Worland Area News 11-26-18
Written by jordanmckamey on November 26, 2018
An audio version of this news is available here.
The Torrington Telegram reports that in a letter to Wyoming Workforce Services in Torrington and Mayor Mike Varney, Western Sugar Cooperative announced it would be permanently laying off 92 employees by the end of January 2019.
Varney read part of the letter during Tuesday’s Torrington City Council meeting. The letter stated the lay-off is quote, “based on current and projected business plans and needs, Western Sugar intends to permanently lay-off employees at this facility,” end qutoe, and restated that the lay-offs will be permanent several times.
Varney told the council and citizens in attendance this news could mean Western Sugar is going to shut down the factory, which they have been reportedly trying to do for several years. Most recently, Western Sugar announced it would be shutting down the plant in Nov. 2016.
Varney attributed the lay-off and potential shutdown in Torrington to the fact Western Sugar has invested heavily in processing factories in Scottsbluff, Neb., and Fort Morgan, Colo. – factories owned by Western Sugar. Varney said the company leases the Torrington factory – reportedly for $1 a year from a Montana company that purchased the factory for the acreage that came with it.
Gillette College will consider expanding its nursing program to help address a shortage of nurses in northeast Wyoming.
The Gillette News-Record reported Friday that college officials plan to begin reviewing a possible expansion next semester, after the program completes its accreditation requirements.
The program now accepts 32 students each year, all in the fall. College nursing director Louise Posten says the school is considering admitting 24 students in the fall and 24 in the spring.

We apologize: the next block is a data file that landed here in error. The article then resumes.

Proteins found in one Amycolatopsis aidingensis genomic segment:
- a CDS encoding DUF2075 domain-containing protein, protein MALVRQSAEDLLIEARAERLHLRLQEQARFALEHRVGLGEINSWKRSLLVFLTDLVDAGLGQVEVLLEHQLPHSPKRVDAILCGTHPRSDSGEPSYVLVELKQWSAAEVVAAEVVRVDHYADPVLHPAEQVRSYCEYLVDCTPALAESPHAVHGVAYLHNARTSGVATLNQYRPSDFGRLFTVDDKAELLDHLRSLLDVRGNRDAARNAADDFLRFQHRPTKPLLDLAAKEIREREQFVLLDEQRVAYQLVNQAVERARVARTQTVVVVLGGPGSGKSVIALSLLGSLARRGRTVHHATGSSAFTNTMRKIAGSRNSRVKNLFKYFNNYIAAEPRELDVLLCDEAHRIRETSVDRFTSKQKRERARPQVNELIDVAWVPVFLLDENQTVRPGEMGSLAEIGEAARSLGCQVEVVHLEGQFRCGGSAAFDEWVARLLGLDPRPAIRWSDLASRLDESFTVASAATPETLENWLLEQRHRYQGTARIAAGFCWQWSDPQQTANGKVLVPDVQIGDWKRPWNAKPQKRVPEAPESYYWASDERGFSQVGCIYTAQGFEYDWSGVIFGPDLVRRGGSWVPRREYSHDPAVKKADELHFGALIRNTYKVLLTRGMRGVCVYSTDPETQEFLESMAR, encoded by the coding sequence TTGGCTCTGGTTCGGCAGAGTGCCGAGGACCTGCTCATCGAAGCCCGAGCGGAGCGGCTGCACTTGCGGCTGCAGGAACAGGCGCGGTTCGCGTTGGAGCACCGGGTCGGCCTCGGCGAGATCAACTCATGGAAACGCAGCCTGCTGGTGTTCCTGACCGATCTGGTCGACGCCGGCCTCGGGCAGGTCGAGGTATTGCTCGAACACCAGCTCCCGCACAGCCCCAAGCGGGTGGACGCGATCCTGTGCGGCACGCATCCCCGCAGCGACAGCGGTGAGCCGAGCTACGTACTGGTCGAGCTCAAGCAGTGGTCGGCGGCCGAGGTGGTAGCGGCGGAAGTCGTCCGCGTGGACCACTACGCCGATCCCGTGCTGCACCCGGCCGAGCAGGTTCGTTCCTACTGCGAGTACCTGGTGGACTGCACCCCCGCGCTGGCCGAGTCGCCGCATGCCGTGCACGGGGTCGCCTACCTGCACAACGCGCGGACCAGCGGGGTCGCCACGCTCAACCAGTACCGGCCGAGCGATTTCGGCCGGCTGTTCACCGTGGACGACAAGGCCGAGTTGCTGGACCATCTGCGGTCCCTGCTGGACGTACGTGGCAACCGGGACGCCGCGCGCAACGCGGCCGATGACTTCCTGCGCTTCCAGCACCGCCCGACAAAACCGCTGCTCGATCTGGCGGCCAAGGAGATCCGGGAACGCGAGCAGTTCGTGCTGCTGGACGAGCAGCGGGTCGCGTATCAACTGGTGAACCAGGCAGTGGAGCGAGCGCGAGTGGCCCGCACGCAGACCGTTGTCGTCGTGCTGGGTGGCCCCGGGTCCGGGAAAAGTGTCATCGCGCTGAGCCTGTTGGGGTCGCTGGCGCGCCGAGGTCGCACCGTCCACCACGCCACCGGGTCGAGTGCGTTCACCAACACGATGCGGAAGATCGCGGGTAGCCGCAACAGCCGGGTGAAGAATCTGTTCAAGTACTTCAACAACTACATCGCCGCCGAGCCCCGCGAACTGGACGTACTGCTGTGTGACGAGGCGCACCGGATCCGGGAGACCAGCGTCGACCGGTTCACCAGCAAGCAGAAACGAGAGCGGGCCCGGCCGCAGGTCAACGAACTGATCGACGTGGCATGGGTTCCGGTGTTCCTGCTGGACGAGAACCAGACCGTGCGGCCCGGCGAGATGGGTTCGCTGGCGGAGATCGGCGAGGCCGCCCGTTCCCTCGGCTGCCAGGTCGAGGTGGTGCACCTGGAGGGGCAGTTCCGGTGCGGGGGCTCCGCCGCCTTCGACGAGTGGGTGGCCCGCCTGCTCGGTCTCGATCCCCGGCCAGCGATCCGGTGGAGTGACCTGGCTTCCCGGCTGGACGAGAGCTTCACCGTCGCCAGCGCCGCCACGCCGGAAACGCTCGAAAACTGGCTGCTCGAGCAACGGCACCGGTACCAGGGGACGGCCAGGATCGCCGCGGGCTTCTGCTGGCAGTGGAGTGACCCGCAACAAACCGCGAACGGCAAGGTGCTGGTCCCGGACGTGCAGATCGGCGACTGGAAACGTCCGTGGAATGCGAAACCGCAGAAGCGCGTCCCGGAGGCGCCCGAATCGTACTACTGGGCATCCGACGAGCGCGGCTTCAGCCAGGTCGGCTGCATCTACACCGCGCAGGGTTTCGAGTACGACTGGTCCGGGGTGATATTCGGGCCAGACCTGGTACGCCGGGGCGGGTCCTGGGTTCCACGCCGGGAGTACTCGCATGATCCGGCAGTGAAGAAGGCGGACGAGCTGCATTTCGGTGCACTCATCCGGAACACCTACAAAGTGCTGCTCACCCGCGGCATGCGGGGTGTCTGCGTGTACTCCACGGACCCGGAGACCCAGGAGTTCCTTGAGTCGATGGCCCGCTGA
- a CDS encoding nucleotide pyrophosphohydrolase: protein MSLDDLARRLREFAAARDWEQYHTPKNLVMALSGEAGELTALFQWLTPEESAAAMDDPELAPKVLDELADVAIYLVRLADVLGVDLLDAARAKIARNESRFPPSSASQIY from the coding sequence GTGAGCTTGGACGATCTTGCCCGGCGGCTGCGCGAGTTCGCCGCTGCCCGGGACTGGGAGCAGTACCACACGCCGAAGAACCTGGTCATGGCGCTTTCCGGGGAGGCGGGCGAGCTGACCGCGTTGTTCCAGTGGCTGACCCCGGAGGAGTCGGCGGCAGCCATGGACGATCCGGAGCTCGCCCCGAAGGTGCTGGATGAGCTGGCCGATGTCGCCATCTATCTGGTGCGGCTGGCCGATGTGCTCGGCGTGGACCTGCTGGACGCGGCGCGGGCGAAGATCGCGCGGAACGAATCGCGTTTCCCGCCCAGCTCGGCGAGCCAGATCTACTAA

The change could begin in the fall of 2021.
College officials say expansion would require two additional faculty members and more assistants, and class schedules would have to be adjusted to make room for more students.
Posten says the college might also need to increase financial aid, academic support services and other student resources.
An elk refuge in Wyoming will now require hunters to participate in a program to monitor the spread of a deadly wildlife disease.
Officials at the National Elk Refuge announced last week, that hunters must now turn over the heads of elk they kill for disease testing. Up to now, participation in the monitoring program was voluntary.
The Wyoming Game and Fish Department recently detected chronic wasting disease in a mule deer killed by a vehicle in nearby Grand Teton National Park.
The detection raises concern the disease could spread rapidly at several western Wyoming feed grounds where elk are given food pellets to help them survive the winter.
Humans aren’t known to get chronic wasting disease but officials encourage hunters to test game meat from affected areas as a precaution.